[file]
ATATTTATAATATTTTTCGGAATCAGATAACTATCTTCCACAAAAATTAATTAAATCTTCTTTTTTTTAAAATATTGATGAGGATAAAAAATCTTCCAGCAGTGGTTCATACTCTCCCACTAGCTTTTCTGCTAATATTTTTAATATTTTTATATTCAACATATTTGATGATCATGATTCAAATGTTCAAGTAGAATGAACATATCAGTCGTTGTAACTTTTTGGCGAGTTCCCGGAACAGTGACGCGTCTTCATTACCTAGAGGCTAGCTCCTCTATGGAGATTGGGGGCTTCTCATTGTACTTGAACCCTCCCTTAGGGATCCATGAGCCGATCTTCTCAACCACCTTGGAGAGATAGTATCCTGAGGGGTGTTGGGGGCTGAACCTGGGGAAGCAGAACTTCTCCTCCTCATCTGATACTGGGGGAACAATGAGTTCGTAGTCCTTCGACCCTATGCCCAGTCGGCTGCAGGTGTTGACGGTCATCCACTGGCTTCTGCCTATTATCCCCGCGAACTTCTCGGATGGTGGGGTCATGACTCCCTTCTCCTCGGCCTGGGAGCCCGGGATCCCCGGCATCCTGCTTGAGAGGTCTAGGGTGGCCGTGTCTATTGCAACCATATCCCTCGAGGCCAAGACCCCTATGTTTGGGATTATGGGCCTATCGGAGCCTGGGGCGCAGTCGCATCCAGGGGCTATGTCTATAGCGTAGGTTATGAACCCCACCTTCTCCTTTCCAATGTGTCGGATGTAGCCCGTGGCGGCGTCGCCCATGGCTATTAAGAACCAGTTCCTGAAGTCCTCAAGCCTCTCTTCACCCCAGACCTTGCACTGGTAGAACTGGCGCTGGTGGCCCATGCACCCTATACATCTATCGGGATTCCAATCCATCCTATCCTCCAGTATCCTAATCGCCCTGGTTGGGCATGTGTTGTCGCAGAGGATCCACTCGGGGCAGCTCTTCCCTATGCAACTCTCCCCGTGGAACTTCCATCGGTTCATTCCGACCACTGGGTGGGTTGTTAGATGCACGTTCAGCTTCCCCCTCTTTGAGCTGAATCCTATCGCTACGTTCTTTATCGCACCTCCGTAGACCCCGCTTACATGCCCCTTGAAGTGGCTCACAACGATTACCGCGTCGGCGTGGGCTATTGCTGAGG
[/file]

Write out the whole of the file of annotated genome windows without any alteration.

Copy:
ATATTTATAATATTTTTCGGAATCAGATAACTATCTTCCACAAAAATTAATTAAATCTTCTTTTTTTTAAAATATTGATGAGGATAAAAAATCTTCCAGCAGTGGTTCATACTCTCCCACTAGCTTTTCTGCTAATATTTTTAATATTTTTATATTCAACATATTTGATGATCATGATTCAAATGTTCAAGTAGAATGAACATATCAGTCGTTGTAACTTTTTGGCGAGTTCCCGGAACAGTGACGCGTCTTCATTACCTAGAGGCTAGCTCCTCTATGGAGATTGGGGGCTTCTCATTGTACTTGAACCCTCCCTTAGGGATCCATGAGCCGATCTTCTCAACCACCTTGGAGAGATAGTATCCTGAGGGGTGTTGGGGGCTGAACCTGGGGAAGCAGAACTTCTCCTCCTCATCTGATACTGGGGGAACAATGAGTTCGTAGTCCTTCGACCCTATGCCCAGTCGGCTGCAGGTGTTGACGGTCATCCACTGGCTTCTGCCTATTATCCCCGCGAACTTCTCGGATGGTGGGGTCATGACTCCCTTCTCCTCGGCCTGGGAGCCCGGGATCCCCGGCATCCTGCTTGAGAGGTCTAGGGTGGCCGTGTCTATTGCAACCATATCCCTCGAGGCCAAGACCCCTATGTTTGGGATTATGGGCCTATCGGAGCCTGGGGCGCAGTCGCATCCAGGGGCTATGTCTATAGCGTAGGTTATGAACCCCACCTTCTCCTTTCCAATGTGTCGGATGTAGCCCGTGGCGGCGTCGCCCATGGCTATTAAGAACCAGTTCCTGAAGTCCTCAAGCCTCTCTTCACCCCAGACCTTGCACTGGTAGAACTGGCGCTGGTGGCCCATGCACCCTATACATCTATCGGGATTCCAATCCATCCTATCCTCCAGTATCCTAATCGCCCTGGTTGGGCATGTGTTGTCGCAGAGGATCCACTCGGGGCAGCTCTTCCCTATGCAACTCTCCCCGTGGAACTTCCATCGGTTCATTCCGACCACTGGGTGGGTTGTTAGATGCACGTTCAGCTTCCCCCTCTTTGAGCTGAATCCTATCGCTACGTTCTTTATCGCACCTCCGTAGACCCCGCTTACATGCCCCTTGAAGTGGCTCACAACGATTACCGCGTCGGCGTGGGCTATTGCTGAGG